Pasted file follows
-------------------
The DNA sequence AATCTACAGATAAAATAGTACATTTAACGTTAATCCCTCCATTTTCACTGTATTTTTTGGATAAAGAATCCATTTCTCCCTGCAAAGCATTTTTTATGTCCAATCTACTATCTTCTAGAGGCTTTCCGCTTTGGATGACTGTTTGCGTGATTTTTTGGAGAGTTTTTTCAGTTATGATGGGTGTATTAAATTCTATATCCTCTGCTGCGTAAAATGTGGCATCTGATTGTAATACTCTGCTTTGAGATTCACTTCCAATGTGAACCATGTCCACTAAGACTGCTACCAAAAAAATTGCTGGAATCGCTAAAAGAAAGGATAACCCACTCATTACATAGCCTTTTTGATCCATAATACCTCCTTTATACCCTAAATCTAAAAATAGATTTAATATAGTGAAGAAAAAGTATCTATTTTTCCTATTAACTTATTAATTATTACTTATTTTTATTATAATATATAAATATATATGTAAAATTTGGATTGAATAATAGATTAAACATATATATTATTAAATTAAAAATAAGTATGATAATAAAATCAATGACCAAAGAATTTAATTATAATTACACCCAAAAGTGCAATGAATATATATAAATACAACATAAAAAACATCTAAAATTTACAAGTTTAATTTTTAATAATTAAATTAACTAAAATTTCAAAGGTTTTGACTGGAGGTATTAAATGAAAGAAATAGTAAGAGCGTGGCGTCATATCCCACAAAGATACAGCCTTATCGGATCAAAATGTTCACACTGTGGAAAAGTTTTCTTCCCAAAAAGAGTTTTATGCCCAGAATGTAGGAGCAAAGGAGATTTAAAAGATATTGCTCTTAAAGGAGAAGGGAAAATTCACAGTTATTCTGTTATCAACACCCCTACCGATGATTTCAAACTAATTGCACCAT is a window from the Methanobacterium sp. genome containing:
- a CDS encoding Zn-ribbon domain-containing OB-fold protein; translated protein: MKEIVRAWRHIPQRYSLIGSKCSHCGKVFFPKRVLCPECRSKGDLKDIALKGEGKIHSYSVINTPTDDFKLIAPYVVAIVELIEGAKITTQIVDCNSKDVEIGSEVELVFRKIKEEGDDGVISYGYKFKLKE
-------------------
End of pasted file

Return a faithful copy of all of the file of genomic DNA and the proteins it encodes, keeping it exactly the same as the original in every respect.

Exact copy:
The DNA sequence AATCTACAGATAAAATAGTACATTTAACGTTAATCCCTCCATTTTCACTGTATTTTTTGGATAAAGAATCCATTTCTCCCTGCAAAGCATTTTTTATGTCCAATCTACTATCTTCTAGAGGCTTTCCGCTTTGGATGACTGTTTGCGTGATTTTTTGGAGAGTTTTTTCAGTTATGATGGGTGTATTAAATTCTATATCCTCTGCTGCGTAAAATGTGGCATCTGATTGTAATACTCTGCTTTGAGATTCACTTCCAATGTGAACCATGTCCACTAAGACTGCTACCAAAAAAATTGCTGGAATCGCTAAAAGAAAGGATAACCCACTCATTACATAGCCTTTTTGATCCATAATACCTCCTTTATACCCTAAATCTAAAAATAGATTTAATATAGTGAAGAAAAAGTATCTATTTTTCCTATTAACTTATTAATTATTACTTATTTTTATTATAATATATAAATATATATGTAAAATTTGGATTGAATAATAGATTAAACATATATATTATTAAATTAAAAATAAGTATGATAATAAAATCAATGACCAAAGAATTTAATTATAATTACACCCAAAAGTGCAATGAATATATATAAATACAACATAAAAAACATCTAAAATTTACAAGTTTAATTTTTAATAATTAAATTAACTAAAATTTCAAAGGTTTTGACTGGAGGTATTAAATGAAAGAAATAGTAAGAGCGTGGCGTCATATCCCACAAAGATACAGCCTTATCGGATCAAAATGTTCACACTGTGGAAAAGTTTTCTTCCCAAAAAGAGTTTTATGCCCAGAATGTAGGAGCAAAGGAGATTTAAAAGATATTGCTCTTAAAGGAGAAGGGAAAATTCACAGTTATTCTGTTATCAACACCCCTACCGATGATTTCAAACTAATTGCACCAT is a window from the Methanobacterium sp. genome containing:
- a CDS encoding Zn-ribbon domain-containing OB-fold protein; translated protein: MKEIVRAWRHIPQRYSLIGSKCSHCGKVFFPKRVLCPECRSKGDLKDIALKGEGKIHSYSVINTPTDDFKLIAPYVVAIVELIEGAKITTQIVDCNSKDVEIGSEVELVFRKIKEEGDDGVISYGYKFKLKE